The Moving Pictures pt 2

Feb 13 2010

Last week I have introduced you to viewing movies from a different perspective. While the article was highly theoretical, I encouraged you to take a look at movies as a huge bunch of frames that can inspire us in probably every possible way.

Today and next week I would like to show you a bit more direct approach. I will present you two, completely different movies. We will go through them and acquire loads of inspiration in the process.

The Fountain, Rachel Weisz

Let’s begin with promised The Fountain. It’s a highly artistic movie, presenting us three corresponding stories. Each of them has it’s own rules, perspective and reality. Basically we can describe them as a historical fantasy story, a nearest future story and a cosmic fantasy story. To understand what I mean you would need to watch the movie. It is worth a try! Main characters are played by Hugh Jackman and Rachel Weisz.

But even if you haven’t watched it yet, don’t worry. We don’t need a whole storyline to analyze the frame’s structure.

Do you see it? Yes, these are straightforward portraits. Lighting is just plain easy. The first one uses probably only one source over the camera. The second has 2 sources that we can easily identify by the eyes’ reflection and a 3rd that’s almost not visible. You could ask now if it’s so easy then why bother? Well, the important thing about those frames is the mood. The atmosphere and feel. Obviously you can like it or not, it’s a matter of taste. What is important is those two shots could have been taken in exactly same location, only with a slightly changed lighting, providing two completely different portraits.

Below we have another pair. As you can see I paired them according to the subjects look so the mood differences are even more exaggerated. One would say it is harder to change the mood then the subject looks the same, however, it’s the light that is responsible for it.

Would you be happy with such portraits? Would you know how to achieve them? If yes, then there isn’t much I can tell you, just go and watch more movies… or get working on those amazing shots!

However, if you aren’t sure what is going on in here, let’s take a closer look. Check the first from this pair. There are several possible scenarios to create such lighting. The easies approach would rely on two lights and a reflector. Main light would go from the right in a big soft-box. Reflector on the left. Second light would give that little highlight on hair from left back. Thou, we can see there is another light from the front, below the camera, probably a kicker to even the shadows or a little light for just the catch light, depending on the chosen setup. There are also a million other ways to lighten that portrait.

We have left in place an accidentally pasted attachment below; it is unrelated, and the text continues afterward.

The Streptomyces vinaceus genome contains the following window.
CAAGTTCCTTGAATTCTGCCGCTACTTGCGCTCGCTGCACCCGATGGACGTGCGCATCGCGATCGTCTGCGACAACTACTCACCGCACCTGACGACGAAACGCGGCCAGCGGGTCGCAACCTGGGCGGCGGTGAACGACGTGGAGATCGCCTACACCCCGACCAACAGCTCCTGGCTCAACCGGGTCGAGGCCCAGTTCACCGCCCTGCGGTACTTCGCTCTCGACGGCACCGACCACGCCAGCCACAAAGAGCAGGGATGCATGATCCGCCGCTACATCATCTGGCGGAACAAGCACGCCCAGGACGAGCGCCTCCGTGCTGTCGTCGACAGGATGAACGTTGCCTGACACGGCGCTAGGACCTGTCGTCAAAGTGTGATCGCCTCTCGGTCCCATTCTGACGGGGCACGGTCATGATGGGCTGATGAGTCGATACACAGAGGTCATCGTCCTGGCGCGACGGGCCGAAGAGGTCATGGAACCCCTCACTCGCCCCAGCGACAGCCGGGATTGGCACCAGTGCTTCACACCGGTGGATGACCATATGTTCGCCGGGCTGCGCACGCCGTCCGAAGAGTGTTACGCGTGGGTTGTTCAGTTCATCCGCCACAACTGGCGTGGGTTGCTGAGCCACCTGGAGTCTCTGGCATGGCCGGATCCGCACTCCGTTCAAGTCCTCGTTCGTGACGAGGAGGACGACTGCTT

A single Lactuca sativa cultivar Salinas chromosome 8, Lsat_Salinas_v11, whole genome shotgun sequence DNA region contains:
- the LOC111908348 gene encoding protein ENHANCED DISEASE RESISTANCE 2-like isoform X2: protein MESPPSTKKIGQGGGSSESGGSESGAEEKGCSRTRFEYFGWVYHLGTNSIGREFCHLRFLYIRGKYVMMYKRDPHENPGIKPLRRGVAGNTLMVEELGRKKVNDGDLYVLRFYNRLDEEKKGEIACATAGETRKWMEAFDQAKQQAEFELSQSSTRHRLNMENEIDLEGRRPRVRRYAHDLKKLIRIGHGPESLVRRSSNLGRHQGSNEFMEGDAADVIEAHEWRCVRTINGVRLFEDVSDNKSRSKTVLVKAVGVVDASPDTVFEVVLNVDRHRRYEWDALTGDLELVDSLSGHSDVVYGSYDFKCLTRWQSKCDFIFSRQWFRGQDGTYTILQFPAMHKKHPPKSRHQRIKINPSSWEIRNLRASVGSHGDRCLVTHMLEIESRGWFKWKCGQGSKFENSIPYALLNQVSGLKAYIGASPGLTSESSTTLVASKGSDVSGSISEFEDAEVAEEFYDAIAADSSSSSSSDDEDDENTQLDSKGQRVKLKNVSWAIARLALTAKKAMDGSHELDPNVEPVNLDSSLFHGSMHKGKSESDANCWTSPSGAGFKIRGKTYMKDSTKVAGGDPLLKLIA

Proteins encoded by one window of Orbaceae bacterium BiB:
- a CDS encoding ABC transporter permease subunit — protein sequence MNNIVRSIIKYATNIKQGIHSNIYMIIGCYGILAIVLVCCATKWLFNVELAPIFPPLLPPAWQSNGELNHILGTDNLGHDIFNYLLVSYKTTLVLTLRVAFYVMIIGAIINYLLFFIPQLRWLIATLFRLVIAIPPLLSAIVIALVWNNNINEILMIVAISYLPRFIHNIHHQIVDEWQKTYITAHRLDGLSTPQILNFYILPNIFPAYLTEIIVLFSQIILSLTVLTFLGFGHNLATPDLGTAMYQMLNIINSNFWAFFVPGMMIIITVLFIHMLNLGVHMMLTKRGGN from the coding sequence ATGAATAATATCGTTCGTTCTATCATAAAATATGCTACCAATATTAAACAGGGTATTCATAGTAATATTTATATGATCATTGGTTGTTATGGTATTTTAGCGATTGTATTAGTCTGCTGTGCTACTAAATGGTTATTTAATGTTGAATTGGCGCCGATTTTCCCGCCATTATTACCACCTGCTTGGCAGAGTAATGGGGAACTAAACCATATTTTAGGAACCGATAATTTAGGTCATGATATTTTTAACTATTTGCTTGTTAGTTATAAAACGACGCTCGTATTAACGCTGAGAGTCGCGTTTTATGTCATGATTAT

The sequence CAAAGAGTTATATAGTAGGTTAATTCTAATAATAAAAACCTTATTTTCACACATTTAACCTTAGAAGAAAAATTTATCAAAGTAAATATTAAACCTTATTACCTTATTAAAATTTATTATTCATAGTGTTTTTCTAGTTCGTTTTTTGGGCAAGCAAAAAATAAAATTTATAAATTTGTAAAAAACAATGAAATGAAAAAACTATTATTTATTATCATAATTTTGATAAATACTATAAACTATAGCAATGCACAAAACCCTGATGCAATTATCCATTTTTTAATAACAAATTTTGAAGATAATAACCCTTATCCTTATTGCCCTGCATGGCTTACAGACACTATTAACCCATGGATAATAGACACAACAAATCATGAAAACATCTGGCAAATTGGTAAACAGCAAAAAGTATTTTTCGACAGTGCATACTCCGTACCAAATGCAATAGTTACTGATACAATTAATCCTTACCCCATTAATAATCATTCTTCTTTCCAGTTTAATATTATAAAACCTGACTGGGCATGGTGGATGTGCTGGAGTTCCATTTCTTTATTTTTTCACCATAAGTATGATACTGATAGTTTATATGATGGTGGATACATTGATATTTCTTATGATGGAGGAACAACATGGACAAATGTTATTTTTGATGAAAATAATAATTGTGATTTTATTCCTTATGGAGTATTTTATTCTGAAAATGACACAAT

The second one is actually easier. There are two scenarios, either the subject is lighted with natural light or he is completely in a shadow so the visible highlights would be created by an artificial source from left, behind and over the subject.

The actual goal of this exercise is not only learning how to recreate the lighting on any chosen movie scene. In my opinion, far more important than lighting patterns are abilities to change the mood according to the scene.

When you imagine the scene you would like to photograph you probably think about the subjects look, clothes, posture, gestures, mimic, eyes, skin… But these are all details! Details are not what attracts our attention in the first place. The two main features are composition and lighting, and they usually work in pair (especially in portraits where the composition can depend on what parts we highlight and which we leave in shadow).

The next time when you are up to creating a portrait, think for a second if the lighting is corresponding with the actual idea of the frame. Is it a happy portrait? Moody? Sad? Horror? Think what colors represent those emotions. If you don’t use color, think about hardness, harshness and texture of light. Think about the spill, maybe reduce the light from certain areas? Take a moment and check those things. When all those elements are creating the mood you are opting for then you are ready to create that strong, self-explanatory image both for yours and ours pleasure!

Next week I will go through Mr. Brooks and the incredible characters created by Kevin Costner and Demi Moore. Have fun watching movies and see you on Monday!

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